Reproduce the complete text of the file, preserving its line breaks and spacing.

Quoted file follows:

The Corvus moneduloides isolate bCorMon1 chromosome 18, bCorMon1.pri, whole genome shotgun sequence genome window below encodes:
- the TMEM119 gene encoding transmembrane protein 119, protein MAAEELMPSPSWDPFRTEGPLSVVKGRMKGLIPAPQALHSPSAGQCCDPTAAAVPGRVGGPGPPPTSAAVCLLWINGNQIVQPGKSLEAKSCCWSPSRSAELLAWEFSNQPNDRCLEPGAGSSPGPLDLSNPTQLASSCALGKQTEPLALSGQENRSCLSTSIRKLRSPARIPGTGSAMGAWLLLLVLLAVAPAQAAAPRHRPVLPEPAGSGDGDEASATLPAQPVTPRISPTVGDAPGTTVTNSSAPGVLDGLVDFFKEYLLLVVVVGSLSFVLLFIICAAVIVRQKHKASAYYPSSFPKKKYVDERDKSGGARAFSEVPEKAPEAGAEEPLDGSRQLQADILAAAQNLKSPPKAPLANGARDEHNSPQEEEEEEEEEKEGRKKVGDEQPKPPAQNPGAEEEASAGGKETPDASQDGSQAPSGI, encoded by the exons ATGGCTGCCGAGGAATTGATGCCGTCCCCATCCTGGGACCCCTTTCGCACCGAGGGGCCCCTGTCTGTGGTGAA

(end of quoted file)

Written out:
The Corvus moneduloides isolate bCorMon1 chromosome 18, bCorMon1.pri, whole genome shotgun sequence genome window below encodes:
- the TMEM119 gene encoding transmembrane protein 119, protein MAAEELMPSPSWDPFRTEGPLSVVKGRMKGLIPAPQALHSPSAGQCCDPTAAAVPGRVGGPGPPPTSAAVCLLWINGNQIVQPGKSLEAKSCCWSPSRSAELLAWEFSNQPNDRCLEPGAGSSPGPLDLSNPTQLASSCALGKQTEPLALSGQENRSCLSTSIRKLRSPARIPGTGSAMGAWLLLLVLLAVAPAQAAAPRHRPVLPEPAGSGDGDEASATLPAQPVTPRISPTVGDAPGTTVTNSSAPGVLDGLVDFFKEYLLLVVVVGSLSFVLLFIICAAVIVRQKHKASAYYPSSFPKKKYVDERDKSGGARAFSEVPEKAPEAGAEEPLDGSRQLQADILAAAQNLKSPPKAPLANGARDEHNSPQEEEEEEEEEKEGRKKVGDEQPKPPAQNPGAEEEASAGGKETPDASQDGSQAPSGI, encoded by the exons ATGGCTGCCGAGGAATTGATGCCGTCCCCATCCTGGGACCCCTTTCGCACCGAGGGGCCCCTGTCTGTGGTGAA